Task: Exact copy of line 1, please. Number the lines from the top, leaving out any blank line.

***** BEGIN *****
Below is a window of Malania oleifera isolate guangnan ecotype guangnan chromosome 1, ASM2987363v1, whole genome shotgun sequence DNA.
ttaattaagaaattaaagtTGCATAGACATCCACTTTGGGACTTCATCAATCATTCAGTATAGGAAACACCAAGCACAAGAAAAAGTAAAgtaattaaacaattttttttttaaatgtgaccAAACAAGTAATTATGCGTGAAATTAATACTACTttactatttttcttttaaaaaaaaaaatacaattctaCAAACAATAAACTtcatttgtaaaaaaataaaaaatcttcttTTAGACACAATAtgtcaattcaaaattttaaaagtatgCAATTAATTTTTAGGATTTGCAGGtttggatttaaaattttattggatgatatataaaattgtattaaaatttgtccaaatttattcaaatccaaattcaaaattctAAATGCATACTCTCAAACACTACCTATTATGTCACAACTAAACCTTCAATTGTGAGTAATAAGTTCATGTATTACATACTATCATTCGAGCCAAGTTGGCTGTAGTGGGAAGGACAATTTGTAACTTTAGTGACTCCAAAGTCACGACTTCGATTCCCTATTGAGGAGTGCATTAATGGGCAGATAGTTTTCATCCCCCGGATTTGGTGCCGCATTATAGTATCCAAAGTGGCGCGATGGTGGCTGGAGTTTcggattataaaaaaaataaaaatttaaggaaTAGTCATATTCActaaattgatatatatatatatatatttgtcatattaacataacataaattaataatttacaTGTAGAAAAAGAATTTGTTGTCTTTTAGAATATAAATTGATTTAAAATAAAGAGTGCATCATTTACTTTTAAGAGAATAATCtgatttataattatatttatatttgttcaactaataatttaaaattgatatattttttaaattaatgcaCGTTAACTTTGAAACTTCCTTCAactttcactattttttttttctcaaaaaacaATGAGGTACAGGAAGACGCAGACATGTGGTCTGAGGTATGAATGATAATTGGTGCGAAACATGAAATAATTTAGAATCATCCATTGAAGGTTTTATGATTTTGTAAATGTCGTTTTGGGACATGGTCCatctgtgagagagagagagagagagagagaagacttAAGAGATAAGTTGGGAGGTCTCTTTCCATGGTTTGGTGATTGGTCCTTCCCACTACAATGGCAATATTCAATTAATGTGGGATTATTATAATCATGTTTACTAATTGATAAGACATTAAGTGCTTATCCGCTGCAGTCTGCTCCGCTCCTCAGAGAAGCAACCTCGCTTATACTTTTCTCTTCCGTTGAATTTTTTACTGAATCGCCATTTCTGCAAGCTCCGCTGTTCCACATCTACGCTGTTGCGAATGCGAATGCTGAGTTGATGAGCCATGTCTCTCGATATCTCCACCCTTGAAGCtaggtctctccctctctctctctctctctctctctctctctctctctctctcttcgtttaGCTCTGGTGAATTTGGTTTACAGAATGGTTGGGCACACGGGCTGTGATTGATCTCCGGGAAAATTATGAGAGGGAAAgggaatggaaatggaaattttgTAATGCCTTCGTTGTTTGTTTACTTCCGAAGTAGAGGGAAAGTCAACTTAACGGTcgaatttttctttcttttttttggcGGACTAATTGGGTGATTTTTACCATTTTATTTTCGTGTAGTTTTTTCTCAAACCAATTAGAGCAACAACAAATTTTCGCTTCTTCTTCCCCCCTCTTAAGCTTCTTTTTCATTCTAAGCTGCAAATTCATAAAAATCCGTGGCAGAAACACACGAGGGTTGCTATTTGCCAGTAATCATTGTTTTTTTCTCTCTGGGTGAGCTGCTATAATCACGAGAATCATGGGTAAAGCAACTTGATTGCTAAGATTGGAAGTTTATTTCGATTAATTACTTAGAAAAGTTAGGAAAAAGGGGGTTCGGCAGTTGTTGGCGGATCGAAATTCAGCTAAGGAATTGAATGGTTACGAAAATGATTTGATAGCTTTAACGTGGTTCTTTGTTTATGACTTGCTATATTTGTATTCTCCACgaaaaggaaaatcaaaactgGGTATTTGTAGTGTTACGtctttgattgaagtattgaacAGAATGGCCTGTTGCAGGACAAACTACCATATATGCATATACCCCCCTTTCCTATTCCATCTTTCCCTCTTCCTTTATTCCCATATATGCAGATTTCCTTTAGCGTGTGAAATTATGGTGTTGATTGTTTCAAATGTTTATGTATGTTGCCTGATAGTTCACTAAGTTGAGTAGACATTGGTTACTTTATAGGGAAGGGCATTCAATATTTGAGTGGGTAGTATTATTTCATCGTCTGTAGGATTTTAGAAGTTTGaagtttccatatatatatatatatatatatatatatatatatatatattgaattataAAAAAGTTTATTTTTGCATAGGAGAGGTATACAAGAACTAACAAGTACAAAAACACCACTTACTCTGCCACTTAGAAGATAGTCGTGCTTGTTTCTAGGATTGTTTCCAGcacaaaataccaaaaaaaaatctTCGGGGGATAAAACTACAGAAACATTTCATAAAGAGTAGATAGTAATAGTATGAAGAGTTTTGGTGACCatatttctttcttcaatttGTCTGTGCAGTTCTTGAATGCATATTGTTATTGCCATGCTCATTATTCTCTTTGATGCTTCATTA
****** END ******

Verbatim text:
Below is a window of Malania oleifera isolate guangnan ecotype guangnan chromosome 1, ASM2987363v1, whole genome shotgun sequence DNA.